happyendingrocks5 September 2010
Warning: Spoilers
Those who are interested enough in this modest little gem to read a review of it are undoubtedly only aware of The Prowler because it features the work of splatter effects maestro Tom Savini. For some, that fact alone will be enough to convince them to watch this film. However, even the skeptical will find this an enjoyable, if not entirely original, offering.

While Savini's effects here aren't the best on his resume, they certainly elevate this rather rote slasher and make it stand out amidst the hundreds of Friday The 13th clones that dominated the horror genre in the early 80's. The production forces Savini's set-pieces to adhere rather rigidly to the slash-and-stab formula, but there are at least a couple of kills in this film that outshine anything else from that period that was attempted by anyone whose initials aren't T.S. An extended shower murder sequence is arguably the best of the bunch, and thanks to some leniency from the MPAA, this scene remains intact enough to fully demonstrate the master's abilities. Another nice touch appears during a knife through the skull scene (later re-imagined with more banana juice and less red sauce in Savini's next pairing with director Joseph Zito, Friday The 13th Part IV: The Final Chapter), when the killer pulls the blade out and we see the victim's eyes roll back in their head, adding an additional layer of realism to an otherwise standard money shot.

Elsewhere in the production, it is abundantly clear that intelligent minds had their hands in The Prowler's creation. The 1945-set prologue looks far more lavish and historically accurate than we have any right to expect a low budget slasher flick to offer us, so it's obvious the film-makers had a bit of money to work with. There are also a few instances of deft humor peppered into the proceedings, my favorite being a montage that inter-splices footage of future victims prepping and preening for the graduation dance with images of our killer preparing himself for the gala by donning his disguise and equipping himself with cutlery for the killings to come. Hell, even the band that performs at the dance is pretty rockin', and fans of Boston and Nazareth may find themselves sitting through the credits to find out who's responsible for the tunes (to save you the trouble, I looked it up for you; the band is called Nowhere Fast).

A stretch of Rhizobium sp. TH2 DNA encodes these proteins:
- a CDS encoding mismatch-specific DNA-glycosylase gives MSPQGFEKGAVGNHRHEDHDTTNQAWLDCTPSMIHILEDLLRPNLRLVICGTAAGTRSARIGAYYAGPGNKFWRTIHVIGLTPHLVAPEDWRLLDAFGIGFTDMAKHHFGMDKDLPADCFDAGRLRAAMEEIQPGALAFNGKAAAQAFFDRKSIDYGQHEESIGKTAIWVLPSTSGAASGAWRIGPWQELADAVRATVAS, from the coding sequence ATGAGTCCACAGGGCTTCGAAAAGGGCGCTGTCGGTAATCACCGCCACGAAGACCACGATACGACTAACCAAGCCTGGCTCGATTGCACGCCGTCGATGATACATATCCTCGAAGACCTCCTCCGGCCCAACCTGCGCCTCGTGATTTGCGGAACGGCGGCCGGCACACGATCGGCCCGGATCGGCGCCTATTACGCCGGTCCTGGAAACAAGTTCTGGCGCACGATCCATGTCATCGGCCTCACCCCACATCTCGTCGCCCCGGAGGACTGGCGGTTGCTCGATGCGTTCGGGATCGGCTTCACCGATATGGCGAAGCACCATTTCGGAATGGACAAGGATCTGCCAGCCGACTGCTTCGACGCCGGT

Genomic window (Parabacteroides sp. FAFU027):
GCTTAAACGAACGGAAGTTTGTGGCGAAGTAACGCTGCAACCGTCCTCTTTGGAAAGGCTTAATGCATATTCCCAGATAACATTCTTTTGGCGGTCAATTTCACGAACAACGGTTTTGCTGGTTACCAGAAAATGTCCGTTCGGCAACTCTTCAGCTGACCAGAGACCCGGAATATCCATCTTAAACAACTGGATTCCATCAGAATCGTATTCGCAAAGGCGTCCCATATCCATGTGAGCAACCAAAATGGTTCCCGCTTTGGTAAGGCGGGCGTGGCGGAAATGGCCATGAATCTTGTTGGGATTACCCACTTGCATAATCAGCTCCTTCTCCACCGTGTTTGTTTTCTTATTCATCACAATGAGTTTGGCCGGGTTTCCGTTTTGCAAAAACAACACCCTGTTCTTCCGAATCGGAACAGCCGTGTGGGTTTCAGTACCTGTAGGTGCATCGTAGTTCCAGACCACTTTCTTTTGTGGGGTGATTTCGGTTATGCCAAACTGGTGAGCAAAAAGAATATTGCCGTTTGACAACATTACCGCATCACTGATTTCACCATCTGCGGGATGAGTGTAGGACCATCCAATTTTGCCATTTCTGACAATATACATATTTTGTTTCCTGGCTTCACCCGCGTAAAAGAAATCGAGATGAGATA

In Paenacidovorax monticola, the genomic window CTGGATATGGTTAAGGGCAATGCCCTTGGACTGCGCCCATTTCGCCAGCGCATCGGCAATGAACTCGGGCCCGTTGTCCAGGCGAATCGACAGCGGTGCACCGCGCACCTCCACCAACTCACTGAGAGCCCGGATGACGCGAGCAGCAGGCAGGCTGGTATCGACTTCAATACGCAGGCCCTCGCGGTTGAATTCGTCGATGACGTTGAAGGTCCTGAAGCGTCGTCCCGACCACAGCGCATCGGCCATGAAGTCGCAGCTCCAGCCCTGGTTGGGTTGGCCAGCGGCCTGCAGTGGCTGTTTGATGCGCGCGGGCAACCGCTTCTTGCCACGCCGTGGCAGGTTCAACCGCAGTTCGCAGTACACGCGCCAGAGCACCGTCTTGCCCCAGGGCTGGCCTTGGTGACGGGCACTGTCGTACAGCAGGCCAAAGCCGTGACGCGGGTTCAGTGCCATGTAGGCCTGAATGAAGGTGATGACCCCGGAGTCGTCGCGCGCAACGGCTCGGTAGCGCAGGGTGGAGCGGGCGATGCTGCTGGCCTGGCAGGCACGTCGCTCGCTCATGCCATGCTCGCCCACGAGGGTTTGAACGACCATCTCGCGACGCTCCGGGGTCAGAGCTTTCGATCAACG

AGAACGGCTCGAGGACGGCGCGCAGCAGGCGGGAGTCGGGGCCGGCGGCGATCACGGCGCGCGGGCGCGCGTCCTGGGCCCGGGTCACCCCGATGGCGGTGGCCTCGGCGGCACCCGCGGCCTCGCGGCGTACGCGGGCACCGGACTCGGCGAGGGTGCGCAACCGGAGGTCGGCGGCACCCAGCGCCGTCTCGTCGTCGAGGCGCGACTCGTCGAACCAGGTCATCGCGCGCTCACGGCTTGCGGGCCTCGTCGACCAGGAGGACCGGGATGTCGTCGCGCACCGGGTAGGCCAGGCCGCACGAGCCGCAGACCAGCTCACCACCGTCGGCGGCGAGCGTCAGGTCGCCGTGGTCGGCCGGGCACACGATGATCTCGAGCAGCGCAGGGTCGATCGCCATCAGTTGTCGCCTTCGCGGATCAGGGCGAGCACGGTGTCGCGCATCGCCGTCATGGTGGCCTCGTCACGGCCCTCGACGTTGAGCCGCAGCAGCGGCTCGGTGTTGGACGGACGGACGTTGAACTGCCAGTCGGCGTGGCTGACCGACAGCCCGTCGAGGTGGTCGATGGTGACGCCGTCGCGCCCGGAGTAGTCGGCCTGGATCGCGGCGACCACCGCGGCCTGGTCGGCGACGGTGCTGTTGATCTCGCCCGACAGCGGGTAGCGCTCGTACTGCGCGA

There are some slippery plot devices, such as an extended sequence where our leading lady accompanies her police officer beau as the pair spend about 10 minutes of the film essentially breaking into an ancillary character's house and rooting through his belongings, which adds some semi-important information to the story but doesn't make a whole lot of rational sense. (Quick trivia bonus, this ancillary character is played by Lawrence Tierney, which kind of makes The Prowler awesome by itself). There's also a chase scene in a sorority dorm, in which our heroine finds every single exit door locked, even though each of these doors is indicated with a large neon "Exit" sign (I'm pretty sure those are never locked in a way that would prohibit anyone from leaving the building... it's sort of illegal). If I was really getting picky, I'd also tell you to keep your eye out for the easily identifiable wedding ring our female lead wears throughout the film, even though her character is supposed to be courting the town deputy who serves as our lead male protagonist. But I won't.

There aren't too many genuine frights to be found here, and most of the "gotcha" moments are of the "just kidding, it's your boyfriend grabbing you on the shoulder, not the killer" variety. Plus the final jump-scare is one of the more ridiculous I've ever seen. But what The Prowler lacks in pure horror, it more than makes up for simply by being an enjoyable yarn. The back story that sparks the murders is more basic and well-thought-out than most you'll find in the sub-genre (though it was essentially re-used in the original My Bloody Valentine), and the production as a whole has a competence and coherence we don't always get when revisiting the golden era of slasher movies.

Despite the film's strongest points, most viewers will conclude that the flaws inevitably bring us back to the revelation that Tom Savini's presence is the primary impetus for horror fans to see this film. Fair enough... But isn't that as good a reason as any?